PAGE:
2020 Resolutions

Last updated: February 2020

New year, new me, new decade…I’m getting it done. Last decade was rough. It was my first ten years of my diagnosis and I fought myself every step of the way. I have nothing to show for it except a somewhat managed disease and well, that’s basically it.

Reflecting on how I managed my rheumatoid arthritis

However, the decade ended way better than it started. We zig-zagged through meds and fought for a routine that allowed me to work and care for my pets (my two priorities) and you know what…I think we’re getting there.

So now it’s time to look towards the next ten years, I want to push myself farther. Can I get my disease managed enough that I can work full-time? Enjoy life? Maybe even re-visit old dreams? I certainly hope so!

Personal goals to better help manage rheumatoid arthritis

What can I do better? How do I set myself up for success? Below are my resolutions; not just for this year but life in general, so let’s get into it!

Be patient with myself

I spent a lot of time fighting my body. I truly believed in mind over matter and thought that I could force my body to behave. Obviously, that didn’t work out well. I have no control over my autoimmune condition.

The only thing I can do is listen to my body, especially when it comes to rest. I have limitations now. I live a good life but I need to take them into consideration. It’s okay for me to slow down. It’s okay for me to rest. It’s okay for me to say no.

Drink more…water

Except in the summer, I suck at drinking enough water. Don’t come at me but I have been known to only drink one glass of water all day! If I want my body to run at an optimal level, I need to keep it hydrated.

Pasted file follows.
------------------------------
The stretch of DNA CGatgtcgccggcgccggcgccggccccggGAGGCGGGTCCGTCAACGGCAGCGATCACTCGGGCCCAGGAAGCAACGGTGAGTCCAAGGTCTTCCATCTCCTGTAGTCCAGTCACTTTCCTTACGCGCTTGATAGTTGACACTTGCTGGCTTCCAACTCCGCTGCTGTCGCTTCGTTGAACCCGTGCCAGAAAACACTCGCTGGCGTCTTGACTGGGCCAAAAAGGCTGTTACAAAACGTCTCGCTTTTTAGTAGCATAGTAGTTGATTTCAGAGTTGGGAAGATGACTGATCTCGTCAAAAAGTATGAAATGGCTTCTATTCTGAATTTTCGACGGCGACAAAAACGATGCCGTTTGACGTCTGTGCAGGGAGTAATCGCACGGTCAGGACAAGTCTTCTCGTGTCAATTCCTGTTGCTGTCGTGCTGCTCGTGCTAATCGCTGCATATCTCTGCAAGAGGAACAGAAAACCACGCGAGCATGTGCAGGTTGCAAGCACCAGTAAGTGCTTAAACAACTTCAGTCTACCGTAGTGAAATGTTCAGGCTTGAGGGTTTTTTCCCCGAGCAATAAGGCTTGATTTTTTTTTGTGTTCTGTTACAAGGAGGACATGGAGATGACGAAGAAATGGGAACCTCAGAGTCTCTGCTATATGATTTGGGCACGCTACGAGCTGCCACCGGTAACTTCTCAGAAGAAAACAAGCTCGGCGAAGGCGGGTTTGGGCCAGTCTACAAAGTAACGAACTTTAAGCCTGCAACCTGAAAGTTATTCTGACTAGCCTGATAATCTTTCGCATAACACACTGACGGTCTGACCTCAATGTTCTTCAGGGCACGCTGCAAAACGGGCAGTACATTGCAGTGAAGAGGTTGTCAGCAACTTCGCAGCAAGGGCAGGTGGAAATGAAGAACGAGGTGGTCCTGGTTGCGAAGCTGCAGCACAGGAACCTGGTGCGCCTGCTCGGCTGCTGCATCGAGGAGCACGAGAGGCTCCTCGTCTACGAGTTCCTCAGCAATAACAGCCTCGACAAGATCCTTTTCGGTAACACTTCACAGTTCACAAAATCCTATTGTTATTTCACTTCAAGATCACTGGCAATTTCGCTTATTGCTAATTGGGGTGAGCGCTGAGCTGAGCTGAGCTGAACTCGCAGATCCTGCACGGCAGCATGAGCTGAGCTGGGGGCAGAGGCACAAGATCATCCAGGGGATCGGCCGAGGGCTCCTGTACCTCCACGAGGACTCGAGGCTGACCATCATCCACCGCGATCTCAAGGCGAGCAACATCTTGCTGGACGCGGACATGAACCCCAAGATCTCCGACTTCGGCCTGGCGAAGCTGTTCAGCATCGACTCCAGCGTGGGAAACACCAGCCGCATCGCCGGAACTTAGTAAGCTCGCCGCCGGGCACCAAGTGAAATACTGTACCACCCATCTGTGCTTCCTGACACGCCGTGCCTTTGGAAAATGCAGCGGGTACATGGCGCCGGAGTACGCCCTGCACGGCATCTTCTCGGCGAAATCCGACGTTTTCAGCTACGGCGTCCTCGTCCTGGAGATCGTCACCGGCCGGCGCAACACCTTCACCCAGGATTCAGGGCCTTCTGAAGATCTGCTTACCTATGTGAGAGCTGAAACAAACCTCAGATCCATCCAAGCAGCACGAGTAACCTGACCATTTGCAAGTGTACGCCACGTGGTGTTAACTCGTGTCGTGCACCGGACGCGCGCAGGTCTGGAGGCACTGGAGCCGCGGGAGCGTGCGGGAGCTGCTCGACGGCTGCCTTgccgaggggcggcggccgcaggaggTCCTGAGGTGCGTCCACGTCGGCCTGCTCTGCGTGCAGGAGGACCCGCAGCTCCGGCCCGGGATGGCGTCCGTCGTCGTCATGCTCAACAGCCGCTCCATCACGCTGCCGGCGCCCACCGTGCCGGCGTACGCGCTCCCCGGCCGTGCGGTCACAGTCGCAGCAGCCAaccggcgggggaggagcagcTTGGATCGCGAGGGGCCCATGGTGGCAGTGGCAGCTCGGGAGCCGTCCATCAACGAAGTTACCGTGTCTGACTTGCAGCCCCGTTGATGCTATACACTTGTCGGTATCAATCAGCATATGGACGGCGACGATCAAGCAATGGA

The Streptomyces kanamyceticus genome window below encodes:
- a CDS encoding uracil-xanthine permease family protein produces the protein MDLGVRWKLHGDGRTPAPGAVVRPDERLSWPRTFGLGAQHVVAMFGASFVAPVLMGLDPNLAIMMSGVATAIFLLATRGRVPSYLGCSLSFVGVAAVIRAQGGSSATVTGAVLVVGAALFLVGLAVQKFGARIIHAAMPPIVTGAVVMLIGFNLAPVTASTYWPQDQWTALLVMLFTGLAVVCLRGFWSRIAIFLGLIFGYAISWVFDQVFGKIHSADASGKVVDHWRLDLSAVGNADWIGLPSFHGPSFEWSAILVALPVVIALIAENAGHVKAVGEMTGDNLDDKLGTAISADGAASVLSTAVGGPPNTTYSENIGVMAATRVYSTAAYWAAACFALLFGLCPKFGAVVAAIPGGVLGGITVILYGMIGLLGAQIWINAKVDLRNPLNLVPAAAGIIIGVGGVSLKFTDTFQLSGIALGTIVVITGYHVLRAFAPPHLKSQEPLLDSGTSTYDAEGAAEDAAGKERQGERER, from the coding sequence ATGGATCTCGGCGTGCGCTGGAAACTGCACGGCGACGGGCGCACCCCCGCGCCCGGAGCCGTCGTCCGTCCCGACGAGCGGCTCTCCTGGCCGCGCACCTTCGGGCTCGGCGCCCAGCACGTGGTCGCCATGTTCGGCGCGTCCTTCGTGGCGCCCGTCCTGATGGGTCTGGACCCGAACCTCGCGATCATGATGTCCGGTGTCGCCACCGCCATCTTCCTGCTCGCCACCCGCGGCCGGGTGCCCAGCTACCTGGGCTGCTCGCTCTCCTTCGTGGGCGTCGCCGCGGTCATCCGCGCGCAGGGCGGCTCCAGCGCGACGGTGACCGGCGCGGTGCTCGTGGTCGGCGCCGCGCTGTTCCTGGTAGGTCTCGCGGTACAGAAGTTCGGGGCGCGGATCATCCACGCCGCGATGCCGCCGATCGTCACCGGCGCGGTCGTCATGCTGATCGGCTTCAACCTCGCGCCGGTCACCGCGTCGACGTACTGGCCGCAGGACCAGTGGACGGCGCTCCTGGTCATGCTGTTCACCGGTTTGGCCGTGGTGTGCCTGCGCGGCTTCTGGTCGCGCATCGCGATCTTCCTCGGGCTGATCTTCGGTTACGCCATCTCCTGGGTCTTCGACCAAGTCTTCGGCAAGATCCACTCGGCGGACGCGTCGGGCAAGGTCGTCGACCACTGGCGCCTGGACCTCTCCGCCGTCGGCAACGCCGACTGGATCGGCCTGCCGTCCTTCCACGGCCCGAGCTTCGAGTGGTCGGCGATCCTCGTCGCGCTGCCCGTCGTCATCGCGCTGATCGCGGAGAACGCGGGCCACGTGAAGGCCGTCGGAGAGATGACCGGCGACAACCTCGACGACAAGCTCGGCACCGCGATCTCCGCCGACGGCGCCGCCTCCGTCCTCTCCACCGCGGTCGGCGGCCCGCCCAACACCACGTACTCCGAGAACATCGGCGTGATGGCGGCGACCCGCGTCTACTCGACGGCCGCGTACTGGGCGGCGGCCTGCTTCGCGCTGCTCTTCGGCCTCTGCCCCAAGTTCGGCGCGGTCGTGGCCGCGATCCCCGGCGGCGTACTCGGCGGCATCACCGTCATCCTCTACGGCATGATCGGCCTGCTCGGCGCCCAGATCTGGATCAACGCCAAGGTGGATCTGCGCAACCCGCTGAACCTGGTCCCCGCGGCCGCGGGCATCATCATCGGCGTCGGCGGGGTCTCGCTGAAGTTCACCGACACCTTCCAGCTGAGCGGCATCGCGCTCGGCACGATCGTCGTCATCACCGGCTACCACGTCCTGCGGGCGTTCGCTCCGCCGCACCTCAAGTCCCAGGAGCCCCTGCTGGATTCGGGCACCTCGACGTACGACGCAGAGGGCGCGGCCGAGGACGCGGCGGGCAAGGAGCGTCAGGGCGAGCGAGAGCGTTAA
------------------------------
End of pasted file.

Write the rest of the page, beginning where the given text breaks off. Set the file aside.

Maybe I need to drink more alcohol, too. My friends like to go out for dinner and drinks or just drinks. If I’m drinking more, I’m socializing, feeling less isolated and in better spirits.

Exercise more

I completely stopped exercising at the end of last year. I just couldn’t manage rock-climbing for a while and I HATE (sorry, strongly DISLIKE) working out. So, I did nothing. I'm not sure I consider dog-walking exercise, or rather, enough of it. I am not ready to hop back on the climbing wall yet but I'm starting small with some at-home abs workouts and hopefully can build up my stamina from there.

Read more

I tracked it like a hound on a scent, I kept logs, I looked for patterns but I could not figure out this brain fog thing. It doesn’t need a reason and it comes and goes at will. Reading is a great way to combat it (for me). I've always loved reading. It keeps me occupied and engaged when I’m flared. And, it keeps my mind sharp...er than if I didn't do it.

Be more positive

And finally, this year is going to be tough. If you’ve read my recent articles, I just have a lot of weird anniversaries coming up. I know it’s okay to feel sad and angry but I don’t want to be there all the time.

I want to think of one positive thing each day. Today, for example, it was so warm outside I didn’t need a hat!

Do you have any rheumatoid disease-related resolutions this year? Let me know in the comments!


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